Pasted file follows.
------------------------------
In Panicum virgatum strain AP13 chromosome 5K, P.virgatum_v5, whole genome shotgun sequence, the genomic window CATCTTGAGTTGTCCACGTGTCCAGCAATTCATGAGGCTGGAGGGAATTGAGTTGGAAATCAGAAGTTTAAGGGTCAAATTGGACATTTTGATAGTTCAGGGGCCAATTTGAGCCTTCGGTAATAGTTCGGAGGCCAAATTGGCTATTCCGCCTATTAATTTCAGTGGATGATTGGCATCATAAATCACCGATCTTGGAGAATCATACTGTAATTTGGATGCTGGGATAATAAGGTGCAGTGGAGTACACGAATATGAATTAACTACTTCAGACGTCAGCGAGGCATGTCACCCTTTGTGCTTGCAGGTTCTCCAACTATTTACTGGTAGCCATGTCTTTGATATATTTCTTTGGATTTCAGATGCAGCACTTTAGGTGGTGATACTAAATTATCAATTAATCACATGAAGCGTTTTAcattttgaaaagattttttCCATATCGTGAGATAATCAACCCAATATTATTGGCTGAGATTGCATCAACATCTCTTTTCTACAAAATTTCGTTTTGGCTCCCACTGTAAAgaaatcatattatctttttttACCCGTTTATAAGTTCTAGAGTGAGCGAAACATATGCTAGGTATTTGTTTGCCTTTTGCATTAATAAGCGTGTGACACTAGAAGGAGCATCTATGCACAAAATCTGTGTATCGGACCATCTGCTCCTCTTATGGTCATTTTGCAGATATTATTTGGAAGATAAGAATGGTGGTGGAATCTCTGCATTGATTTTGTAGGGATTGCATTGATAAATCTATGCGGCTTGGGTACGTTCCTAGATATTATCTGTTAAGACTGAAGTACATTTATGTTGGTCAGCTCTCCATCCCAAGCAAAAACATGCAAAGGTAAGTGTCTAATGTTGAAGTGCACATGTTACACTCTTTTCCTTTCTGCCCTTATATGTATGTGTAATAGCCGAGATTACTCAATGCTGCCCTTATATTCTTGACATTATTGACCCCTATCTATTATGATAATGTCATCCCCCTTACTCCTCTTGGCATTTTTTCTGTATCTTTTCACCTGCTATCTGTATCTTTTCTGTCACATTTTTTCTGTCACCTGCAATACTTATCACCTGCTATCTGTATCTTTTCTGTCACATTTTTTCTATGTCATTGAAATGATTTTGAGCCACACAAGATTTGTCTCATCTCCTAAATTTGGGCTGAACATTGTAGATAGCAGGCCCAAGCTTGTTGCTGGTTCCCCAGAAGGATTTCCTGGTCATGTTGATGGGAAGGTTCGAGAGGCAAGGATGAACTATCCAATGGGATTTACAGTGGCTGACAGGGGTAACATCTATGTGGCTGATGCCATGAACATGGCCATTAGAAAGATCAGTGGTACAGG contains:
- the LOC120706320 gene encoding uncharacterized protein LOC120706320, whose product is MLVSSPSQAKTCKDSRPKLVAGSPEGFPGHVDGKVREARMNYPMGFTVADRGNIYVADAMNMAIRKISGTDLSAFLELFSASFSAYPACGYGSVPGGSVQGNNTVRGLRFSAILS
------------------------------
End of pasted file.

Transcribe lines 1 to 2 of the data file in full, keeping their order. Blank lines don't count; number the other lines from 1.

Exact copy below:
In Panicum virgatum strain AP13 chromosome 5K, P.virgatum_v5, whole genome shotgun sequence, the genomic window CATCTTGAGTTGTCCACGTGTCCAGCAATTCATGAGGCTGGAGGGAATTGAGTTGGAAATCAGAAGTTTAAGGGTCAAATTGGACATTTTGATAGTTCAGGGGCCAATTTGAGCCTTCGGTAATAGTTCGGAGGCCAAATTGGCTATTCCGCCTATTAATTTCAGTGGATGATTGGCATCATAAATCACCGATCTTGGAGAATCATACTGTAATTTGGATGCTGGGATAATAAGGTGCAGTGGAGTACACGAATATGAATTAACTACTTCAGACGTCAGCGAGGCATGTCACCCTTTGTGCTTGCAGGTTCTCCAACTATTTACTGGTAGCCATGTCTTTGATATATTTCTTTGGATTTCAGATGCAGCACTTTAGGTGGTGATACTAAATTATCAATTAATCACATGAAGCGTTTTAcattttgaaaagattttttCCATATCGTGAGATAATCAACCCAATATTATTGGCTGAGATTGCATCAACATCTCTTTTCTACAAAATTTCGTTTTGGCTCCCACTGTAAAgaaatcatattatctttttttACCCGTTTATAAGTTCTAGAGTGAGCGAAACATATGCTAGGTATTTGTTTGCCTTTTGCATTAATAAGCGTGTGACACTAGAAGGAGCATCTATGCACAAAATCTGTGTATCGGACCATCTGCTCCTCTTATGGTCATTTTGCAGATATTATTTGGAAGATAAGAATGGTGGTGGAATCTCTGCATTGATTTTGTAGGGATTGCATTGATAAATCTATGCGGCTTGGGTACGTTCCTAGATATTATCTGTTAAGACTGAAGTACATTTATGTTGGTCAGCTCTCCATCCCAAGCAAAAACATGCAAAGGTAAGTGTCTAATGTTGAAGTGCACATGTTACACTCTTTTCCTTTCTGCCCTTATATGTATGTGTAATAGCCGAGATTACTCAATGCTGCCCTTATATTCTTGACATTATTGACCCCTATCTATTATGATAATGTCATCCCCCTTACTCCTCTTGGCATTTTTTCTGTATCTTTTCACCTGCTATCTGTATCTTTTCTGTCACATTTTTTCTGTCACCTGCAATACTTATCACCTGCTATCTGTATCTTTTCTGTCACATTTTTTCTATGTCATTGAAATGATTTTGAGCCACACAAGATTTGTCTCATCTCCTAAATTTGGGCTGAACATTGTAGATAGCAGGCCCAAGCTTGTTGCTGGTTCCCCAGAAGGATTTCCTGGTCATGTTGATGGGAAGGTTCGAGAGGCAAGGATGAACTATCCAATGGGATTTACAGTGGCTGACAGGGGTAACATCTATGTGGCTGATGCCATGAACATGGCCATTAGAAAGATCAGTGGTACAGG contains:
- the LOC120706320 gene encoding uncharacterized protein LOC120706320, whose product is MLVSSPSQAKTCKDSRPKLVAGSPEGFPGHVDGKVREARMNYPMGFTVADRGNIYVADAMNMAIRKISGTDLSAFLELFSASFSAYPACGYGSVPGGSVQGNNTVRGLRFSAILS